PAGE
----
L.A. County could keep stay-at-home orders in place well into summer, depending on conditions


Los Angeles County’s stay-at-home orders will “with all certainty” be extended for the next three months, county Public Health Director Barbara Ferrer acknowledged during a Board of Supervisors meeting Tuesday.

Ferrer later added that even if the orders remain in place through the summer, restrictions will be “gradually relaxed” under a five-step plan.

“We are being guided by science and data that will safely move us forward along the road to recovery in a measured way—one that allows us to ensure that effective distancing and infection control measures are in place,” Ferrer said, adding that the county is counting on the public’s compliance with the orders to be able to relax restrictions.


Testifying before the Board of Supervisors, Ferrer stressed further progress will be guided by efforts to contain the virus. Los Angeles County is now the Calfornia epicenter of the coronavirus, with more than 1,300 deaths so far.

“Our hope is that by using the data, we’d be able to slowly lift restrictions over the next three months,” she said. But without widely available testing for the coronavirus or rapid home kits that would allow people to test themselves daily, it seems unlikely that the social distancing directives and stay-at-home orders would be completely eased.

On Tuesday afternoon, Los Angeles County Supervisor Kathryn Barger also expressed hope there could be more easing in coming weeks.

“I am eager to reopen more of L.A. County as soon as it’s safe to do so, in collaboration with our health experts, community leaders, businesses and residents, with best practices in place to ensure our overall health and well-being. These decisions will be guided by the latest science and data collected,” she said in a statement.”I’m confident that the more our communities continue to comply, the sooner we can resume normalcy.”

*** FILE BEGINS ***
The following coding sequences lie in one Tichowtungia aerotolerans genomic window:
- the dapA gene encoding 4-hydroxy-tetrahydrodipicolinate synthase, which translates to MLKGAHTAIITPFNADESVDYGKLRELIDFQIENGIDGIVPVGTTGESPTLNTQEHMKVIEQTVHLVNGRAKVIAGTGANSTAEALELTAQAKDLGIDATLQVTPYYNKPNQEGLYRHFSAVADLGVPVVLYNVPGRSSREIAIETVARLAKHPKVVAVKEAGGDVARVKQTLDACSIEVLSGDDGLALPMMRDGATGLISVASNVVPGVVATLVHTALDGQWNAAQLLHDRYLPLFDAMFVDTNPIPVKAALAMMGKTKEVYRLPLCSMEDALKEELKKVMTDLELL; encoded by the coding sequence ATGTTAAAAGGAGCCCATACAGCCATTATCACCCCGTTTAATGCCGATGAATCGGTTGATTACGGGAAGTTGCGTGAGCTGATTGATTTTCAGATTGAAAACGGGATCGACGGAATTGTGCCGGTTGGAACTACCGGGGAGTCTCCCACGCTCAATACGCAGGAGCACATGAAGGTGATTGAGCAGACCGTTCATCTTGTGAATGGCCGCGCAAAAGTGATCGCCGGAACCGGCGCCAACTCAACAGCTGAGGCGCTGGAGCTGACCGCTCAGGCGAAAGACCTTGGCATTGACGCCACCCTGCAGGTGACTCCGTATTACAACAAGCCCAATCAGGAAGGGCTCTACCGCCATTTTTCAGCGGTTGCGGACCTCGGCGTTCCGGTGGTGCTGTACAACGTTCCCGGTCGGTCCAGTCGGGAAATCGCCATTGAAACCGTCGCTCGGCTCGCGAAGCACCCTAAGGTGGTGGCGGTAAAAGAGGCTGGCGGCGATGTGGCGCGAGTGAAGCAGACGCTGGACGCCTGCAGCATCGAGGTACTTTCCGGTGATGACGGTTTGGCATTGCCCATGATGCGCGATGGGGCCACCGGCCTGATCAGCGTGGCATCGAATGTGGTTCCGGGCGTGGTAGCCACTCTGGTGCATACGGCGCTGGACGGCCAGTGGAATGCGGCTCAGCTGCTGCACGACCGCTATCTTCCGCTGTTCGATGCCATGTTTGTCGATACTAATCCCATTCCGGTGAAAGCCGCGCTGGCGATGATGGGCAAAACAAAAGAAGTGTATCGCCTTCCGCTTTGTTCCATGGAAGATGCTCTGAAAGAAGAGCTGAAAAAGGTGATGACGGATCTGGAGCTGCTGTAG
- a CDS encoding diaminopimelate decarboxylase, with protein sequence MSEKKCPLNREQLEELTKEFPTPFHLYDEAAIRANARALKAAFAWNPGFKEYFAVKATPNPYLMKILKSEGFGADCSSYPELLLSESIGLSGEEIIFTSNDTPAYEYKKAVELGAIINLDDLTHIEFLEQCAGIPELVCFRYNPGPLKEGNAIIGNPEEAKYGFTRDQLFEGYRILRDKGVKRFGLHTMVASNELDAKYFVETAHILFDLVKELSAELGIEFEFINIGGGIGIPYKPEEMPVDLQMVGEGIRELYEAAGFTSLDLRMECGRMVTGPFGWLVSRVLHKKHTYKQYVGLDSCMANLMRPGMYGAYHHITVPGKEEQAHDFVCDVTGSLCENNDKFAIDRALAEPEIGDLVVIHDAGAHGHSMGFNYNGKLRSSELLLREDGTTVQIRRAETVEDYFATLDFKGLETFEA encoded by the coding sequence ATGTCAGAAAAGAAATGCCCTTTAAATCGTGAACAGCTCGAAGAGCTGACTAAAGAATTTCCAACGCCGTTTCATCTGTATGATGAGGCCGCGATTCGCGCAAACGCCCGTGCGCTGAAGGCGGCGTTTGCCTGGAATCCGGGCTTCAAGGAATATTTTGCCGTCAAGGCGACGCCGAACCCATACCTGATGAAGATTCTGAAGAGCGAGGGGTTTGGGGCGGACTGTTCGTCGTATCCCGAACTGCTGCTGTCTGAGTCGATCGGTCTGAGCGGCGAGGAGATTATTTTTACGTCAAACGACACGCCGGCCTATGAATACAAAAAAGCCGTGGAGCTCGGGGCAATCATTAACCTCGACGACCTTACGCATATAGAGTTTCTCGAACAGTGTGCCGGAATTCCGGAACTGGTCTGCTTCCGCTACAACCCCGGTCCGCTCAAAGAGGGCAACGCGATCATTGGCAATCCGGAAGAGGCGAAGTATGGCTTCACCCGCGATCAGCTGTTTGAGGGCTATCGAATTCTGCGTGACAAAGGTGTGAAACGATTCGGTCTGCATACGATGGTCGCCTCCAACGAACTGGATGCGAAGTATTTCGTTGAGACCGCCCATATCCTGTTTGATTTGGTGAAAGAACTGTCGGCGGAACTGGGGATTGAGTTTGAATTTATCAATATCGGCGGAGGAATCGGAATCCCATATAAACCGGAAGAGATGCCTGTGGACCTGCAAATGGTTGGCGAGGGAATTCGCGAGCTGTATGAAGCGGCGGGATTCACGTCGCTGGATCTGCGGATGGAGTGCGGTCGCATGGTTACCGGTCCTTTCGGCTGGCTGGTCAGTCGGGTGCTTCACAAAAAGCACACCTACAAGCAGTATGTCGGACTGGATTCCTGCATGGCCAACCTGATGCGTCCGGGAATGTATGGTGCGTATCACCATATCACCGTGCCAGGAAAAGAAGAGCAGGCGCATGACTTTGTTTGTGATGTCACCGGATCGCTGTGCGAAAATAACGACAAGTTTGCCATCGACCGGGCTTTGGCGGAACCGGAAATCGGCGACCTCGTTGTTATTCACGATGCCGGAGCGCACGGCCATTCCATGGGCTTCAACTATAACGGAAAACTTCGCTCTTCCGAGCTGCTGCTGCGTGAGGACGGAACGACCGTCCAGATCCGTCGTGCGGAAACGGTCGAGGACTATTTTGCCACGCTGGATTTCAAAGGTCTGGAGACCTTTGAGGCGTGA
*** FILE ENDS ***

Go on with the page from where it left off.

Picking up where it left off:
L.A. Mayor Eric Garcetti echoed Barger’s comments, saying that the city will continue to adjust orders to stay home gradually in order to allow more activities and more businesses to operate.

“We’re not moving past COVID-19, we’re learning to live with it — and we will keep taking measured steps toward a new, safer reality in the days and weeks ahead,” he said in a statement.


Ferrer’s comments came shortly before Gov. Gavin Newsom announced that he was modifying the state’s stay-at-home orders to allow individual counties to approve the reopening of malls for curbside pickup service only. The order also allows for the reopening of some offices if teleworking is not feasible.

“We aren’t out of the woods yet,” Newsom reminded residents.

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In L.A. County, confirmed cases and deaths have continued to rise.

When beaches reopen this week, how people can use the sand will look different. Face coverings will be required when not in the water, and sunbathing won’t be allowed. Only active recreation — surfing, running, walking and swimming — will be permitted. Coolers, chairs, umbrellas and any of the other accessories that typically dot the shoreline should be left at home.

The update to L.A.’s stay-at-home orders comes as officials try to meet two needs: restarting the economy under a new normal while also ensuring that the resurgence in activity doesn’t upend progress in the fight against the coronavirus.

There has been a big push in recent weeks to reopen the state’s economy, which has been hurt by the stay-at-home orders. Newsom last week announced new protocols for retail stores and some workplaces to reopen.

Under the plan, some in-restaurant dining, car washes and shopping malls could also be allowed to reopen in coming weeks if public health officials in a county are able to demonstrate that the spread of the virus has stabilized and that they have adequate testing and hospital capacity.

Some rural counties that have seen relatively few cases are likely to be able to meet those benchmarks more quickly than urban counties such as Los Angeles.